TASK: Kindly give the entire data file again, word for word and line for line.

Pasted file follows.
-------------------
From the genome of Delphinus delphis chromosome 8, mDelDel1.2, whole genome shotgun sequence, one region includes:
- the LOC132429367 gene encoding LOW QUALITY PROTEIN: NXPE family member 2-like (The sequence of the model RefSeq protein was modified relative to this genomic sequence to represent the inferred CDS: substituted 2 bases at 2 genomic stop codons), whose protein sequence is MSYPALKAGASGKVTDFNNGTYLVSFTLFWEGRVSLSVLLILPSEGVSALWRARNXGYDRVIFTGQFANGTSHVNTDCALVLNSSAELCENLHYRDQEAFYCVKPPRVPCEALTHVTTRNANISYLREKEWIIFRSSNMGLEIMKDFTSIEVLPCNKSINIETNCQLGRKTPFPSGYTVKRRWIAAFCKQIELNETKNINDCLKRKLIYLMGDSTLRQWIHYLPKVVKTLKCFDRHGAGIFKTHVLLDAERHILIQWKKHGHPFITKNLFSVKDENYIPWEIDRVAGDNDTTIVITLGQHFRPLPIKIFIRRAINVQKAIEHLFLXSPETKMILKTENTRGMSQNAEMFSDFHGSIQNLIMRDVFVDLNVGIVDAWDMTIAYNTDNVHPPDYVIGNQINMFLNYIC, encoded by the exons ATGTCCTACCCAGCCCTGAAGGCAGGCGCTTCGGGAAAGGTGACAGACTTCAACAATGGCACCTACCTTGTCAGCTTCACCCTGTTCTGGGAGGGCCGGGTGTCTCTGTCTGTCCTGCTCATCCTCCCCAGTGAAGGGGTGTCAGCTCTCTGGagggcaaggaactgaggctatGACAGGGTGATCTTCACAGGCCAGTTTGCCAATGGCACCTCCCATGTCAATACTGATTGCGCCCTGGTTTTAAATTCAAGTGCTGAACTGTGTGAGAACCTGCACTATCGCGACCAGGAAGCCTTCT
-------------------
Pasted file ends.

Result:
From the genome of Delphinus delphis chromosome 8, mDelDel1.2, whole genome shotgun sequence, one region includes:
- the LOC132429367 gene encoding LOW QUALITY PROTEIN: NXPE family member 2-like (The sequence of the model RefSeq protein was modified relative to this genomic sequence to represent the inferred CDS: substituted 2 bases at 2 genomic stop codons), whose protein sequence is MSYPALKAGASGKVTDFNNGTYLVSFTLFWEGRVSLSVLLILPSEGVSALWRARNXGYDRVIFTGQFANGTSHVNTDCALVLNSSAELCENLHYRDQEAFYCVKPPRVPCEALTHVTTRNANISYLREKEWIIFRSSNMGLEIMKDFTSIEVLPCNKSINIETNCQLGRKTPFPSGYTVKRRWIAAFCKQIELNETKNINDCLKRKLIYLMGDSTLRQWIHYLPKVVKTLKCFDRHGAGIFKTHVLLDAERHILIQWKKHGHPFITKNLFSVKDENYIPWEIDRVAGDNDTTIVITLGQHFRPLPIKIFIRRAINVQKAIEHLFLXSPETKMILKTENTRGMSQNAEMFSDFHGSIQNLIMRDVFVDLNVGIVDAWDMTIAYNTDNVHPPDYVIGNQINMFLNYIC, encoded by the exons ATGTCCTACCCAGCCCTGAAGGCAGGCGCTTCGGGAAAGGTGACAGACTTCAACAATGGCACCTACCTTGTCAGCTTCACCCTGTTCTGGGAGGGCCGGGTGTCTCTGTCTGTCCTGCTCATCCTCCCCAGTGAAGGGGTGTCAGCTCTCTGGagggcaaggaactgaggctatGACAGGGTGATCTTCACAGGCCAGTTTGCCAATGGCACCTCCCATGTCAATACTGATTGCGCCCTGGTTTTAAATTCAAGTGCTGAACTGTGTGAGAACCTGCACTATCGCGACCAGGAAGCCTTCT